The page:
As a team leader you are directly responsible for the moral and attitudes of your team. One of the most important things you can do is strive for an attitude of team positivity, comradery and togetherness. If you get this right then you are on track to having a successful team, get this wrong and no matter what else you do you’ll hit a wall and you won’t be able to progress. Not to mention that working in a team that likes each other and believes in what they do is really fun and rewarding.
“We” promotes team cohesion by phrasing all successes as “we’re great” not “I’m great”
One way of alienating your team is to talk about your own successes and likewise the failures of the members of the team. Simply remove any possible risk of introducing your own ego into what you communicate. Your own ego is enemy number one. If you are a technical lead then you are probably a gifted developer and with years of experience – don’t let that confidence that you feel turn into ego.
If you do something great then make it the team that is great. If another member of the team does something great then make it both that person and the team that is great. The use of the word “we” is critical – “we’re great”. Make your team proud of itself.
Protect and promote your team externally. All successes belong to the team and sometimes it can really boost a team member if you can publically praise them in front of a manager. Likewise failures belong to the team however responsibility for failures should rest at your feet. Protect your team and you’ll get the respect and support of that team – and greater success. However if you publically criticise a team member you will look weak, shame the team member and destroy any “we’re great” attitude.
“We” disarms potential conflict situations.
When performing code reviews, especially in public places like someone’s desk, the use of “we” disarms the situation as any criticism or observation is made against the team and not the individual. The individual can relax and we can constructively discuss the subject.
When talking about failures it prevents finger pointing. The successes and the failures belong to the team. Externally it is the team’s reputation that rises and falls according to its own overall performance. Internally each team member is accountable to the team and any problems can be tackled constructively and privately. Saving face is important so you can prevent embarrassing situations for your colleagues.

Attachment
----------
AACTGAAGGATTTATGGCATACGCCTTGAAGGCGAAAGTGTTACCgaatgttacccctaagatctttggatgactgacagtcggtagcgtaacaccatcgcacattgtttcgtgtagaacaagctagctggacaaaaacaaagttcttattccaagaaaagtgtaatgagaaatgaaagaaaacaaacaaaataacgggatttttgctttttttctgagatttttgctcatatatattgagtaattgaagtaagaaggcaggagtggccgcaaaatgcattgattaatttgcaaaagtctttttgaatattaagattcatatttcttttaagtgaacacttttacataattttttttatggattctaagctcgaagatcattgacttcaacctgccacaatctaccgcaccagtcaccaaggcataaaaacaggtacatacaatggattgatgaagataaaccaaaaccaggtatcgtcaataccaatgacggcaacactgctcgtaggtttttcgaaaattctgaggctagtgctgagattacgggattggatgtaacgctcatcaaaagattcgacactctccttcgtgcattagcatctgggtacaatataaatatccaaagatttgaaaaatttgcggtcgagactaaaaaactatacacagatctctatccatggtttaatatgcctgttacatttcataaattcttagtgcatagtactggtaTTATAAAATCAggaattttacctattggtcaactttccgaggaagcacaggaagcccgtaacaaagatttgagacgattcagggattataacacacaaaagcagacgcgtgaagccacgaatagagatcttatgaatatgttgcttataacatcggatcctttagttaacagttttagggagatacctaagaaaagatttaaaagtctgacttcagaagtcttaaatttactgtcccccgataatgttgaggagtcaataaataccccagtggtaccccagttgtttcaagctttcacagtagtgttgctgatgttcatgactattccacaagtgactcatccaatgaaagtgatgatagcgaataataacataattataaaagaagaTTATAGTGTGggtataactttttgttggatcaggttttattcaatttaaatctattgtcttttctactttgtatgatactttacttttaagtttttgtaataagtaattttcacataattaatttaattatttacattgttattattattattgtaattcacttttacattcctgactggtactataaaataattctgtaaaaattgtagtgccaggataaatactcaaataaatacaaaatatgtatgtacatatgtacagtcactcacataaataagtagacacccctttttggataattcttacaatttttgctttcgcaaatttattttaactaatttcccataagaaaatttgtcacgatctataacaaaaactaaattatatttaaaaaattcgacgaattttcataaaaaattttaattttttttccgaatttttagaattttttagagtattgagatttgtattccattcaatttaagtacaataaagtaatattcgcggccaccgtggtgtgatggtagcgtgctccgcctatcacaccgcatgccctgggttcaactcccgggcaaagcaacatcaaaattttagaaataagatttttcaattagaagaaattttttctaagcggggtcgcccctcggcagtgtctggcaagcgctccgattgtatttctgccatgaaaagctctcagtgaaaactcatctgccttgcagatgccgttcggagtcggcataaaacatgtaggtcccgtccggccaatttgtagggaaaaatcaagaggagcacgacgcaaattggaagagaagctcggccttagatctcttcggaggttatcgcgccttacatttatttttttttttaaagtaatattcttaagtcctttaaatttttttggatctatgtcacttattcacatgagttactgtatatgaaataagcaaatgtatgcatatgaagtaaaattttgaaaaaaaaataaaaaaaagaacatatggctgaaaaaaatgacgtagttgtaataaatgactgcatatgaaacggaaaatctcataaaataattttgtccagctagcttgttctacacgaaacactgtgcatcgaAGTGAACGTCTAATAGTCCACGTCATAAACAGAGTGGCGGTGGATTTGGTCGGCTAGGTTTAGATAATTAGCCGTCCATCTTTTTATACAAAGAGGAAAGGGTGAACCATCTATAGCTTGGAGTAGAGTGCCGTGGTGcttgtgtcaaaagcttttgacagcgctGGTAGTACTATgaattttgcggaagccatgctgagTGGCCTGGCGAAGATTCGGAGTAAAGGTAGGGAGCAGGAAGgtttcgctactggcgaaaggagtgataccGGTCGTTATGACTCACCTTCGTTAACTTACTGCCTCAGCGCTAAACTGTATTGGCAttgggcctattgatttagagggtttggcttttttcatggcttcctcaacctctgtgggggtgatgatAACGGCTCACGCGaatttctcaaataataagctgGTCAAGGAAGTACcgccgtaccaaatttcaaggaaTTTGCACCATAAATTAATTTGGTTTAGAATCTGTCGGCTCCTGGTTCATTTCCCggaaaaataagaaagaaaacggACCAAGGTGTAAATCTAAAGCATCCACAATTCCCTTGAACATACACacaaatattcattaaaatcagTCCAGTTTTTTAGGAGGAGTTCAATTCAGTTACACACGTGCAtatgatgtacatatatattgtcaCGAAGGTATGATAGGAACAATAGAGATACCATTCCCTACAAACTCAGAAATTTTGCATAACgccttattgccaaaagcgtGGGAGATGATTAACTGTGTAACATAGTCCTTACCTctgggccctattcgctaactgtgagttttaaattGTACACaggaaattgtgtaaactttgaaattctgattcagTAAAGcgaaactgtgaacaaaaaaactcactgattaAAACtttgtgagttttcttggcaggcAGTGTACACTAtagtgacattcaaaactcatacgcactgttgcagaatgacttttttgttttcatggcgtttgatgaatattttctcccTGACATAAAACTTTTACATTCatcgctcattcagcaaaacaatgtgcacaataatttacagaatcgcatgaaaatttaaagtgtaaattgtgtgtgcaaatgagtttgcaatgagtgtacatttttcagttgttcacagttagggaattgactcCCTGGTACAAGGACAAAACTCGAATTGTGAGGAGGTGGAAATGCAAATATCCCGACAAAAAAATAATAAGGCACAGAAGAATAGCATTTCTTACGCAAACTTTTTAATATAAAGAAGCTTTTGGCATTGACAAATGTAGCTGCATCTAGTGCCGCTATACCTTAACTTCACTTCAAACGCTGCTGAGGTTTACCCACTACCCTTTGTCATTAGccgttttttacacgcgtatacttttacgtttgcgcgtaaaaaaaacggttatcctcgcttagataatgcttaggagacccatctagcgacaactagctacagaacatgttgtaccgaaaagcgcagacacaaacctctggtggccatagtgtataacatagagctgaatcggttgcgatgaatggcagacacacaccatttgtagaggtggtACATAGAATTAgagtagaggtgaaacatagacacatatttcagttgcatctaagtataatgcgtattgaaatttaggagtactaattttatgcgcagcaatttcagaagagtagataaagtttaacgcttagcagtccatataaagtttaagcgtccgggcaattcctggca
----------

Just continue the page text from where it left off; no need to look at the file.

Let’s take an example. I see a change in the DEV branch that I don’t like so I go to the team mate’s desk to discuss it.
“You have changed this database query to filter out all bookings made by partner agencies. You have just created three serious bugs in the system because this query is called by three other classes, not just your class that you’re working on.”
“We have changed this database query to filter out all bookings made by partner agencies. We have just created three serious bugs in the system because this query is called by three other classes, not just our class that we’re working on.”
Using “we” allows me to be blunt but take the edge off. Because when I give feedback like this I want the team mate to learn but not to be humiliated. It is constructive criticism. I talk about how “we” need to be careful about “our” work. My colleagues know that when I review code I have a critical eye and have a high quality bar, but they know all criticism is made to make them better developers and also maintain the quality of software we produce. That is why I don’t worry about giving criticism and I can see my team mates grow as they absorb the lessons I give them.
The aim is to get the team thinking “We’re great” and thinking in terms of “we” is the first step.